The Washington Post

DeMorning Links: Pepco dyspepsia

Pepco employees could walk off the job after rejecting a contract offer from the utility. (Matt McClain/FOR THE WASHINGTON POST)

In other news:

Three arrests in high-profile Capitol Hill beating (Post, WTOP)

UDC board could decide to dump President Allen Sessoms today (WTTG-TV)

Disappearance of mother and daughter is a stone-cold whodunit (Post)

D.C.’s oldest resident dies at 112 (WRC-TV)

Learn to be a better Nationals fan (City Paper)

Covert police squad sees results combating robberies (Crime Scene)

Adrian Fenty joins major Silicon Valley investment firm (PostTech, WSJ, TechCrunch)

Is the CBE program worth keeping at all? (Post editorial)

Yes, environmental czar Christophe Tulou was fired for countervailing administration policy on fighting water pollution (WaTimes)

Doubts on proposal for “good standing” certificates for convicts (Examiner)

D.C. Council moves on Airports Authority board changes (Post, Examiner, Loose Lips)

Even burying only major power lines is an expensive proposition (Housing Complex)

Emily Miller discovers you’re supposed to register pepper spray in the District (WaTimes)

Skyland buildings come tumbling down... (Examiner, WaTimes, WRC-TV)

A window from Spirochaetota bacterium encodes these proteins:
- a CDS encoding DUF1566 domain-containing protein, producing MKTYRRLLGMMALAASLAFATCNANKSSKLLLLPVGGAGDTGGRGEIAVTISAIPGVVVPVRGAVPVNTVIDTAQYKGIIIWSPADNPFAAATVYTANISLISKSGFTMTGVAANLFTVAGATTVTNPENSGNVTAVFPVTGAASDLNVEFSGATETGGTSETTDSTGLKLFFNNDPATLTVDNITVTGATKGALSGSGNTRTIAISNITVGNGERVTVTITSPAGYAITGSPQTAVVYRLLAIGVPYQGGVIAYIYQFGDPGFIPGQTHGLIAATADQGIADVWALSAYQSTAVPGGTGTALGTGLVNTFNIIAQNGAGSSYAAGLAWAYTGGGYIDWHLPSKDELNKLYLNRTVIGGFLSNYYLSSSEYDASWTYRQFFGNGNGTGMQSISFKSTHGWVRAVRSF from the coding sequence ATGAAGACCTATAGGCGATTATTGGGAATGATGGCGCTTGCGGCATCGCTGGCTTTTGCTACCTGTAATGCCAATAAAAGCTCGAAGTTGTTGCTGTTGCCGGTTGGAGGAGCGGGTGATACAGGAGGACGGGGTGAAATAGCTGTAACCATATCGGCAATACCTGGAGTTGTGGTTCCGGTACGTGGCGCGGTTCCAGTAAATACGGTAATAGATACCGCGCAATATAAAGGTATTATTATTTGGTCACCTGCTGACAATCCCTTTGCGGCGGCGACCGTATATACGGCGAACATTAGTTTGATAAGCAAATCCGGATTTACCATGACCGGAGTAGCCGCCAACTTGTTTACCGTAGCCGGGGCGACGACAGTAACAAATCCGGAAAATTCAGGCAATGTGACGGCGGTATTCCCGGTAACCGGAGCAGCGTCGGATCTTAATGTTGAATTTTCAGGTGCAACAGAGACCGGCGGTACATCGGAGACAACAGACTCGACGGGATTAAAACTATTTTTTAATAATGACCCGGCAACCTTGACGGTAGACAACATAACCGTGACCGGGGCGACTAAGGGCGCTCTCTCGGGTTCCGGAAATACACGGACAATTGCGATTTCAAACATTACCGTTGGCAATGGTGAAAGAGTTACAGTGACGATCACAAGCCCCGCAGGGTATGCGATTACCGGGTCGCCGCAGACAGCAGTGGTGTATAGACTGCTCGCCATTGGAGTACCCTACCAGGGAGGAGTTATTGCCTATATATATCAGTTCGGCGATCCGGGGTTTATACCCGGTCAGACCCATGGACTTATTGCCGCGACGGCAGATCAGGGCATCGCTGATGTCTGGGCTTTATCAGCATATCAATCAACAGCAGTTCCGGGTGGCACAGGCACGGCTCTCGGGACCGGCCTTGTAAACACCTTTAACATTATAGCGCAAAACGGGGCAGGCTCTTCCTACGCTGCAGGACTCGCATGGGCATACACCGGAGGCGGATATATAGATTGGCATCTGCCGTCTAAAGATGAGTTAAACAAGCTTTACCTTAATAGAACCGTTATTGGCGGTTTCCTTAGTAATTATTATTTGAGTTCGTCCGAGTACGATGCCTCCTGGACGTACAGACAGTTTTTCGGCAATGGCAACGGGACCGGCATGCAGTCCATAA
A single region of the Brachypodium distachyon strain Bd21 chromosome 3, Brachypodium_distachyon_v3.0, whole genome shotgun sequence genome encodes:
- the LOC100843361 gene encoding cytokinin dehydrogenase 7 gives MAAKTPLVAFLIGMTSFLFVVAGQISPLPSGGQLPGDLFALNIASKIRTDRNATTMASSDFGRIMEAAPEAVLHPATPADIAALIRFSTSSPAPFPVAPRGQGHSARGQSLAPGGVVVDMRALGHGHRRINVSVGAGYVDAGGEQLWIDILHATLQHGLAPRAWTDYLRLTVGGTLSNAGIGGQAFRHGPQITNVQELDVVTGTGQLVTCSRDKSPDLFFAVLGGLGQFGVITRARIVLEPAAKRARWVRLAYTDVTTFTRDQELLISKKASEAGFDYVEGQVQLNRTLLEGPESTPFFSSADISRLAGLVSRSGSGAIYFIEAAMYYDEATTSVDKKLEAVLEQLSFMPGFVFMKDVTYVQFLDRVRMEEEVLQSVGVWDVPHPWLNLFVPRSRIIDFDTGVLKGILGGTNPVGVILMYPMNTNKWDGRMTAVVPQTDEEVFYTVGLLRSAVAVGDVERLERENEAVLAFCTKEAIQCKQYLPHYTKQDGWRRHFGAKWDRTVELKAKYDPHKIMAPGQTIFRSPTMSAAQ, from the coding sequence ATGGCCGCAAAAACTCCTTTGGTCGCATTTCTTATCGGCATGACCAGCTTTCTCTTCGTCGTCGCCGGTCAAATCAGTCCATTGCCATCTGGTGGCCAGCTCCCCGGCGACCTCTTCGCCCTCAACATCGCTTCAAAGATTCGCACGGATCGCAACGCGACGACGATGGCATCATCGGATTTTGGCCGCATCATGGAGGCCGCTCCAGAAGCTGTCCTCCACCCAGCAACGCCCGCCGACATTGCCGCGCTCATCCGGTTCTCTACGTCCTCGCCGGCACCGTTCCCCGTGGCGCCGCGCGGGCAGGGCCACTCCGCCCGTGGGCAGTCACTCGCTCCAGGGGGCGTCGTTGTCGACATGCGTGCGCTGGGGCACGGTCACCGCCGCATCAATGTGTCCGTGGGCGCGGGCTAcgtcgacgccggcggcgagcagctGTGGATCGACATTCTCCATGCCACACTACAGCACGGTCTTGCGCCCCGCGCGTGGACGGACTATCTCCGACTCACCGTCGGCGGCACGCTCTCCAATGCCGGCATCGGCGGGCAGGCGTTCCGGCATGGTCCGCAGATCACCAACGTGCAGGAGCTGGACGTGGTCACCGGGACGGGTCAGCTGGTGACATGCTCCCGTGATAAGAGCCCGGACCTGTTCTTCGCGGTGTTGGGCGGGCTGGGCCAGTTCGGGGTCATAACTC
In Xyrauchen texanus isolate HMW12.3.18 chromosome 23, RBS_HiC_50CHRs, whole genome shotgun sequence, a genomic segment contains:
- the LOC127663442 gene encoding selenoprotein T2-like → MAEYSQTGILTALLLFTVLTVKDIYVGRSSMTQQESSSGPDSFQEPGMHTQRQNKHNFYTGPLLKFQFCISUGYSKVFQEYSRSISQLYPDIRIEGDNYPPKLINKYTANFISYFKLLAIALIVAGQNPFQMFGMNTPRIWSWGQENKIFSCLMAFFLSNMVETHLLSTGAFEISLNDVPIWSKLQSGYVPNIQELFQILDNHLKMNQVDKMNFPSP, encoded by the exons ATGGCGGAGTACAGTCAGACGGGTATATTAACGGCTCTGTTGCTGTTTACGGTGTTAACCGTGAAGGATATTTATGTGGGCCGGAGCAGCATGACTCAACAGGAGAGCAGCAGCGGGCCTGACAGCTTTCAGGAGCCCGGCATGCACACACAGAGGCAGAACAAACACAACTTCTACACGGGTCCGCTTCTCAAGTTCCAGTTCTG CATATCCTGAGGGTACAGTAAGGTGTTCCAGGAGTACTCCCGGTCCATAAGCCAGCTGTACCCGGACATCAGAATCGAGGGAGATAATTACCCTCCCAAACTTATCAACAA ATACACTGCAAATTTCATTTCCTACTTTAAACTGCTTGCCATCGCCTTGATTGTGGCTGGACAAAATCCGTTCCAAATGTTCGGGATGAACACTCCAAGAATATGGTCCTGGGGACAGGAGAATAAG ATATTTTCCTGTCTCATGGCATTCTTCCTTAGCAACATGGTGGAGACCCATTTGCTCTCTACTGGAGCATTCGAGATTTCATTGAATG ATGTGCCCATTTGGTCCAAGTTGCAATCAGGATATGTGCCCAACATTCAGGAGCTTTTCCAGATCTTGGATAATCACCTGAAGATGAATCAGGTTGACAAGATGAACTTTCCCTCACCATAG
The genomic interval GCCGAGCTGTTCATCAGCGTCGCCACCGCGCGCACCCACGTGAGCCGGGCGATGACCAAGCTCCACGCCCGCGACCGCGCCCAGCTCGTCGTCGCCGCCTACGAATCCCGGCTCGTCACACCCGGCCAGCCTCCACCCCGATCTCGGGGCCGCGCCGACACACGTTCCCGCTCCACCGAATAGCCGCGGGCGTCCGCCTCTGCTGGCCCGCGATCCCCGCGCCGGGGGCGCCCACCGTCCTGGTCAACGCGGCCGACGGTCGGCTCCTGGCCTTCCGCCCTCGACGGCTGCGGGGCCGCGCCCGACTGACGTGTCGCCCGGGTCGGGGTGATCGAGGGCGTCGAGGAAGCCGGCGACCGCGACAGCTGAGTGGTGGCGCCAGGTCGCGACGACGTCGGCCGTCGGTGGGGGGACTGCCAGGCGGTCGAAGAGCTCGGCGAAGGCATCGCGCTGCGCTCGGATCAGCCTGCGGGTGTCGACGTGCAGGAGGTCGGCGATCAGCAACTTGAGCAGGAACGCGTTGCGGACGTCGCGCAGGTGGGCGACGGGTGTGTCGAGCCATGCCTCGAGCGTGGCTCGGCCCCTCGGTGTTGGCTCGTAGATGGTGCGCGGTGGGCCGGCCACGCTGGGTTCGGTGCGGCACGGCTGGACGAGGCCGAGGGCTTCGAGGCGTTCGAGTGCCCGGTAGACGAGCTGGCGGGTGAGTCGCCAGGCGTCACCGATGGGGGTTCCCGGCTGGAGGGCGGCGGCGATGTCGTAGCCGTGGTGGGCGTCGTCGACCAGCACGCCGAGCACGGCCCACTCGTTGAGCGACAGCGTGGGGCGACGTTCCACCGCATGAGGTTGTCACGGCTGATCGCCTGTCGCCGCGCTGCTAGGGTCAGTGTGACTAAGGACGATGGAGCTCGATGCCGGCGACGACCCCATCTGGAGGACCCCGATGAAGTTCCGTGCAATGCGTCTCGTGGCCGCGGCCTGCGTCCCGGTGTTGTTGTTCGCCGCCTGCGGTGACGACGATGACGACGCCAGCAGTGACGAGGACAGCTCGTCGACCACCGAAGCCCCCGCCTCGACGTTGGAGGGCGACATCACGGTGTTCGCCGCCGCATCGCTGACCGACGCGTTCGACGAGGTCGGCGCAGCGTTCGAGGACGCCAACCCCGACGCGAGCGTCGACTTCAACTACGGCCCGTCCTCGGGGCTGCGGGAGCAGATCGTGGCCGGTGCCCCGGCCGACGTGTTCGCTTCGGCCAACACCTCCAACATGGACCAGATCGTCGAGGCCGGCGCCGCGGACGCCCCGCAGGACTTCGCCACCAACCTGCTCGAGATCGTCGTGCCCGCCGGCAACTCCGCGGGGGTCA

... With Hizzoner’s help (@TomHowellJr)

Michael Brown suggests doubling the lifespan of a business license (Examiner)

Crack found in gentleman’s crack (Examiner)

Man convicted of drive-by murder will get a new trial (Examiner)

IG: Adult Protective Services should refer more cases to police (Examiner)

Anacostia BID finally has a board (DCmud)

Street violinist livens up Georgetown (Post)

Council hearing today on MLK Library plans (WaTimes)

Clyde’s executive managed to steal $600,000 from the company (Crime Scene)

High rents are killing vintage stores (Washingtonian)

Readers speak up for Uber (Post letters)

A Zipcar for scooters, mayhaps? (UrbanTurf)

Could Teddy win? (Sports Bog, DCist, USN&WR)

Mike DeBonis covers Congress and national politics for The Washington Post. He previously covered D.C. politics and government from 2007 to 2015.


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